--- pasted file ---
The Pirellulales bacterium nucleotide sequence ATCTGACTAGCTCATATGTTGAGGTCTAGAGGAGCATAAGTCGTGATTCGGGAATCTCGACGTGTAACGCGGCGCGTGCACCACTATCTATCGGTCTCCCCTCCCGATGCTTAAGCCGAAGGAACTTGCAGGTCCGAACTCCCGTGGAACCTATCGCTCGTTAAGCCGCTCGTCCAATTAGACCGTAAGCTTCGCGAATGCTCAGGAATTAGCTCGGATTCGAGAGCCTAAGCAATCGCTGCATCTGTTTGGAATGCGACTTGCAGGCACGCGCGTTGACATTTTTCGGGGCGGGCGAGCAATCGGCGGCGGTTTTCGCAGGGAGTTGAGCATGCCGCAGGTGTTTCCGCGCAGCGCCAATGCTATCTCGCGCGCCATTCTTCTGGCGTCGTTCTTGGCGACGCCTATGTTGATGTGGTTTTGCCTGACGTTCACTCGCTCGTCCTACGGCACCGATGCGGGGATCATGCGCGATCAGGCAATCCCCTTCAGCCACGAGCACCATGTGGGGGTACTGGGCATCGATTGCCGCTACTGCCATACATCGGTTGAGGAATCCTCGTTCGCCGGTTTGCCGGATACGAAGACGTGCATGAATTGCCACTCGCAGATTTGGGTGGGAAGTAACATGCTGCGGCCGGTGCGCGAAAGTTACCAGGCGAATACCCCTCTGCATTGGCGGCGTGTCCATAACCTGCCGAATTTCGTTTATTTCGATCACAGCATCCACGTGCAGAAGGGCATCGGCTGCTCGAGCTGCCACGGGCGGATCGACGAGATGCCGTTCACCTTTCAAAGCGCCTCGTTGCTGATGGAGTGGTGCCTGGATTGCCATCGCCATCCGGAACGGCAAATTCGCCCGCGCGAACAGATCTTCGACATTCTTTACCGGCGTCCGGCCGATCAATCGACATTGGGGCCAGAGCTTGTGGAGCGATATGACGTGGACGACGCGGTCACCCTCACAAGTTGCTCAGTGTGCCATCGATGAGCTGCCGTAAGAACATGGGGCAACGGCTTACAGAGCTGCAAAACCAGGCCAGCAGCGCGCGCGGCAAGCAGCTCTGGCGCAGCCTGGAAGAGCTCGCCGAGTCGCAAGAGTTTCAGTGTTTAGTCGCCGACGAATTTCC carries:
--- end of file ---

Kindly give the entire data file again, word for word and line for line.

The Pirellulales bacterium nucleotide sequence ATCTGACTAGCTCATATGTTGAGGTCTAGAGGAGCATAAGTCGTGATTCGGGAATCTCGACGTGTAACGCGGCGCGTGCACCACTATCTATCGGTCTCCCCTCCCGATGCTTAAGCCGAAGGAACTTGCAGGTCCGAACTCCCGTGGAACCTATCGCTCGTTAAGCCGCTCGTCCAATTAGACCGTAAGCTTCGCGAATGCTCAGGAATTAGCTCGGATTCGAGAGCCTAAGCAATCGCTGCATCTGTTTGGAATGCGACTTGCAGGCACGCGCGTTGACATTTTTCGGGGCGGGCGAGCAATCGGCGGCGGTTTTCGCAGGGAGTTGAGCATGCCGCAGGTGTTTCCGCGCAGCGCCAATGCTATCTCGCGCGCCATTCTTCTGGCGTCGTTCTTGGCGACGCCTATGTTGATGTGGTTTTGCCTGACGTTCACTCGCTCGTCCTACGGCACCGATGCGGGGATCATGCGCGATCAGGCAATCCCCTTCAGCCACGAGCACCATGTGGGGGTACTGGGCATCGATTGCCGCTACTGCCATACATCGGTTGAGGAATCCTCGTTCGCCGGTTTGCCGGATACGAAGACGTGCATGAATTGCCACTCGCAGATTTGGGTGGGAAGTAACATGCTGCGGCCGGTGCGCGAAAGTTACCAGGCGAATACCCCTCTGCATTGGCGGCGTGTCCATAACCTGCCGAATTTCGTTTATTTCGATCACAGCATCCACGTGCAGAAGGGCATCGGCTGCTCGAGCTGCCACGGGCGGATCGACGAGATGCCGTTCACCTTTCAAAGCGCCTCGTTGCTGATGGAGTGGTGCCTGGATTGCCATCGCCATCCGGAACGGCAAATTCGCCCGCGCGAACAGATCTTCGACATTCTTTACCGGCGTCCGGCCGATCAATCGACATTGGGGCCAGAGCTTGTGGAGCGATATGACGTGGACGACGCGGTCACCCTCACAAGTTGCTCAGTGTGCCATCGATGAGCTGCCGTAAGAACATGGGGCAACGGCTTACAGAGCTGCAAAACCAGGCCAGCAGCGCGCGCGGCAAGCAGCTCTGGCGCAGCCTGGAAGAGCTCGCCGAGTCGCAAGAGTTTCAGTGTTTAGTCGCCGACGAATTTCC carries: